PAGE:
He laughed and punched her in the side of the head before shoving her back to the rear of the van. When he returned to his seat and began driving again, he lifted his hand from the wheel and looked at his wrist where she had grabbed him. “What the–?”
Panic struck him as he grabbed at then flicked away the thin film from his wrist. He slammed on the breaks sending her skidding forward again. When she hit the center console, she reached up and grabbed the steering wheel, jerking it roughly to the side. As the van tipped and began to roll, she closed her eyes and smiled. She heard him grunting and choking as she drifted into blackness, only vaguely aware when the van burst into flames.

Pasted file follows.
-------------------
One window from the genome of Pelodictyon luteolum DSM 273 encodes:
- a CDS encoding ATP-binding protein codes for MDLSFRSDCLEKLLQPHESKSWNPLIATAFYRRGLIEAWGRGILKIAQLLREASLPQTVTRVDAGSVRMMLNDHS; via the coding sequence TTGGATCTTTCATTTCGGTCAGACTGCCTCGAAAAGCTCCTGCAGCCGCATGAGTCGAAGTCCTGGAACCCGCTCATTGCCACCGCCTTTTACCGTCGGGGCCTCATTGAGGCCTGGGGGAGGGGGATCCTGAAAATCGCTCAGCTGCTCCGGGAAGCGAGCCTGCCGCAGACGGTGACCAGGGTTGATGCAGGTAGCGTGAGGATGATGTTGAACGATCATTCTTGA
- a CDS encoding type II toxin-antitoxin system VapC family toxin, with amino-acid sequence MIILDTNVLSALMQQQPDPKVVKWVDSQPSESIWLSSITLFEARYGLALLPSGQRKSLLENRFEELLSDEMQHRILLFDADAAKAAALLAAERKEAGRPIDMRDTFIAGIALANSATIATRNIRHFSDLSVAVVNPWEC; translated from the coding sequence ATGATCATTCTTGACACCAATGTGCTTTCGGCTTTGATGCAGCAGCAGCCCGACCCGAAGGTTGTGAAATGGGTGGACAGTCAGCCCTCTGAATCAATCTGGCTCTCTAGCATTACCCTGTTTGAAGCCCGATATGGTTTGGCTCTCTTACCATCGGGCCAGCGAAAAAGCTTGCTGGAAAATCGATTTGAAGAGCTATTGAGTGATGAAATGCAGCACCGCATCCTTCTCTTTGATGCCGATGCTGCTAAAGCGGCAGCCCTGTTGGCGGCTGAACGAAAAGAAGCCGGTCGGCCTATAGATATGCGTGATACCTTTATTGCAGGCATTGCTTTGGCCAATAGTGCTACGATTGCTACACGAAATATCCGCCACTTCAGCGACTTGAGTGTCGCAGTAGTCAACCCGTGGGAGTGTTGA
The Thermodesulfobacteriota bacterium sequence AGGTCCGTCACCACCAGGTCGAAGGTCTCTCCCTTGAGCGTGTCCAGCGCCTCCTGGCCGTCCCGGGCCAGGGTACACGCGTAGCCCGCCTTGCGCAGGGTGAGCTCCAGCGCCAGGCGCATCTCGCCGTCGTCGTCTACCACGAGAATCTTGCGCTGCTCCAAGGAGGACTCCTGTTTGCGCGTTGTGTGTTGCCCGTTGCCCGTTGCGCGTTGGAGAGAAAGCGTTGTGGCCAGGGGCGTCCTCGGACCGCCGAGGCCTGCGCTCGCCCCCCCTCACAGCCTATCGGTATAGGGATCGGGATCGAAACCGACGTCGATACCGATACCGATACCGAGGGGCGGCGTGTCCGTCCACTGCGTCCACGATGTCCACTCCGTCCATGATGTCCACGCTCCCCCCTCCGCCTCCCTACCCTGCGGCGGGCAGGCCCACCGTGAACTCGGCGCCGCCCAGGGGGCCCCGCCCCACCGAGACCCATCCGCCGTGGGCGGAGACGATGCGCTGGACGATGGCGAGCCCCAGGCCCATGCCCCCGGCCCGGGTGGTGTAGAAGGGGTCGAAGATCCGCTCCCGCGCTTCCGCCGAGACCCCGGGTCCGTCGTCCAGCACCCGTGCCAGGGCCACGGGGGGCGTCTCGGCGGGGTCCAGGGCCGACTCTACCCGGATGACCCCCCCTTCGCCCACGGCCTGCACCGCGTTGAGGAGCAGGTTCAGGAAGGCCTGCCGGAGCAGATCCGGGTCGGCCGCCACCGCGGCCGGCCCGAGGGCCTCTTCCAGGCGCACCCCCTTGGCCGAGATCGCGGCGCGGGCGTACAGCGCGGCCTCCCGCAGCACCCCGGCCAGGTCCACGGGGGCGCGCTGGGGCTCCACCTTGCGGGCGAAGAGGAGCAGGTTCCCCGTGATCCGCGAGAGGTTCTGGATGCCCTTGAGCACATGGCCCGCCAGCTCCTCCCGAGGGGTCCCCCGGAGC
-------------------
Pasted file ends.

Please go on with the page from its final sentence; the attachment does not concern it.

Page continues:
The ringing in her ears gave way to silence and a sense of peace.
Senator Robert Trembly sat in his office and flipped through the news channels. They all had the same thing to say about the scandal. Most of the news outlets weren’t even varying their language.
“The Capitol is in shock this morning over the sudden death of Congressman Colton Sperling, chairman of the House Intelligence Oversight Committee. Congressman Sperling died last night, apparently suffering a heart attack as he was driving from a private club near the Capitol. The car he was driving crashed into a tree in front of the Historic Willard Hotel. A medical examiner’s report is due this morning to determine if the crash precipitated his heart attack or if the heart attack caused the crash.
“Surrounded by a flurry of rumors, a photo was published this morning on a well known Washington tabloid blog, showing what appears to be the immediate aftermath of the inccident. In the image, a young blonde woman appears with the Congressman in a compromising position. The wife of Congressman Sperling has been unavailable for comment this morning as she makes arrangements for her husband’s funeral.